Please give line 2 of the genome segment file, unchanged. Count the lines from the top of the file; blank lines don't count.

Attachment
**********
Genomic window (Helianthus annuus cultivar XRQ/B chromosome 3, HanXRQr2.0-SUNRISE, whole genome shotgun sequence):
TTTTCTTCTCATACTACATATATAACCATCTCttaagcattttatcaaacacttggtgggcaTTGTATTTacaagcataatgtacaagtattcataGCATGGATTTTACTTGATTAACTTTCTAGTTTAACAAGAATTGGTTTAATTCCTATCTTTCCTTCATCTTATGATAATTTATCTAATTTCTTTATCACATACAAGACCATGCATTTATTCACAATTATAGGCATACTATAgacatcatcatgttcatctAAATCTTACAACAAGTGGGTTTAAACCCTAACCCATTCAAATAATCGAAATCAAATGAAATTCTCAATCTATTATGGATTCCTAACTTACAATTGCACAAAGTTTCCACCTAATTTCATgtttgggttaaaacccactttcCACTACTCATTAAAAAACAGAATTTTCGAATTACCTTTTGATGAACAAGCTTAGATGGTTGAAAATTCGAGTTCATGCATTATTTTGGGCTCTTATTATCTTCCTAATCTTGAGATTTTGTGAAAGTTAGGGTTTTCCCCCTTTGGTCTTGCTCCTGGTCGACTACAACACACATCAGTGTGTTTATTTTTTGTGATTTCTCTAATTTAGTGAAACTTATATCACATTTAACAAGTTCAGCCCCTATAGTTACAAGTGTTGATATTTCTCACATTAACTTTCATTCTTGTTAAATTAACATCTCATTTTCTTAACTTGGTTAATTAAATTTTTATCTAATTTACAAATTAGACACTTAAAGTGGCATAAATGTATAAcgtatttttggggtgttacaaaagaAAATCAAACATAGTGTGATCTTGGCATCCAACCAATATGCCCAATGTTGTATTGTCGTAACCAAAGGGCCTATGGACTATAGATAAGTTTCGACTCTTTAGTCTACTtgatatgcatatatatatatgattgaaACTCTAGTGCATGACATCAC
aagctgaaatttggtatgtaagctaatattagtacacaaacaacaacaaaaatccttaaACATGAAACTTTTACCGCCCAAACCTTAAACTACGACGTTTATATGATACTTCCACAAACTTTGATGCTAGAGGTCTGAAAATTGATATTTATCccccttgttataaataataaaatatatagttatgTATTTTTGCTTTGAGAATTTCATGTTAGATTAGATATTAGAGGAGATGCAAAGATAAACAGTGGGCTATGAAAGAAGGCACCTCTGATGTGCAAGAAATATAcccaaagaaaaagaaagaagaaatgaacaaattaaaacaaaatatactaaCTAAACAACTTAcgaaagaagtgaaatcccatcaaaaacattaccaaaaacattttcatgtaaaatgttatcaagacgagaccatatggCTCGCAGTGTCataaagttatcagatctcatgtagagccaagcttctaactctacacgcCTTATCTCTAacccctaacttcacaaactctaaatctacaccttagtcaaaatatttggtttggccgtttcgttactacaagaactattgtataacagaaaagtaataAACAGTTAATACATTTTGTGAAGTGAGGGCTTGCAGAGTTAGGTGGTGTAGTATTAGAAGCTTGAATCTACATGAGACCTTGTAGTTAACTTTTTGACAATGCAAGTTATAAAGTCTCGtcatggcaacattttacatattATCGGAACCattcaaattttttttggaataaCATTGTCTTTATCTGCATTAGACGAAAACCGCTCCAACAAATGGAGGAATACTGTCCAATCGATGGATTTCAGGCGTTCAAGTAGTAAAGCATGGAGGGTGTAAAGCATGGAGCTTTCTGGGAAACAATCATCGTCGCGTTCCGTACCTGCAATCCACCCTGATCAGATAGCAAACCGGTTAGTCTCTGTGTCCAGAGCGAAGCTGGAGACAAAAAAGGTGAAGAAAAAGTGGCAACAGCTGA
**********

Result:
TTTTCTTCTCATACTACATATATAACCATCTCttaagcattttatcaaacacttggtgggcaTTGTATTTacaagcataatgtacaagtattcataGCATGGATTTTACTTGATTAACTTTCTAGTTTAACAAGAATTGGTTTAATTCCTATCTTTCCTTCATCTTATGATAATTTATCTAATTTCTTTATCACATACAAGACCATGCATTTATTCACAATTATAGGCATACTATAgacatcatcatgttcatctAAATCTTACAACAAGTGGGTTTAAACCCTAACCCATTCAAATAATCGAAATCAAATGAAATTCTCAATCTATTATGGATTCCTAACTTACAATTGCACAAAGTTTCCACCTAATTTCATgtttgggttaaaacccactttcCACTACTCATTAAAAAACAGAATTTTCGAATTACCTTTTGATGAACAAGCTTAGATGGTTGAAAATTCGAGTTCATGCATTATTTTGGGCTCTTATTATCTTCCTAATCTTGAGATTTTGTGAAAGTTAGGGTTTTCCCCCTTTGGTCTTGCTCCTGGTCGACTACAACACACATCAGTGTGTTTATTTTTTGTGATTTCTCTAATTTAGTGAAACTTATATCACATTTAACAAGTTCAGCCCCTATAGTTACAAGTGTTGATATTTCTCACATTAACTTTCATTCTTGTTAAATTAACATCTCATTTTCTTAACTTGGTTAATTAAATTTTTATCTAATTTACAAATTAGACACTTAAAGTGGCATAAATGTATAAcgtatttttggggtgttacaaaagaAAATCAAACATAGTGTGATCTTGGCATCCAACCAATATGCCCAATGTTGTATTGTCGTAACCAAAGGGCCTATGGACTATAGATAAGTTTCGACTCTTTAGTCTACTtgatatgcatatatatatatgattgaaACTCTAGTGCATGACATCAC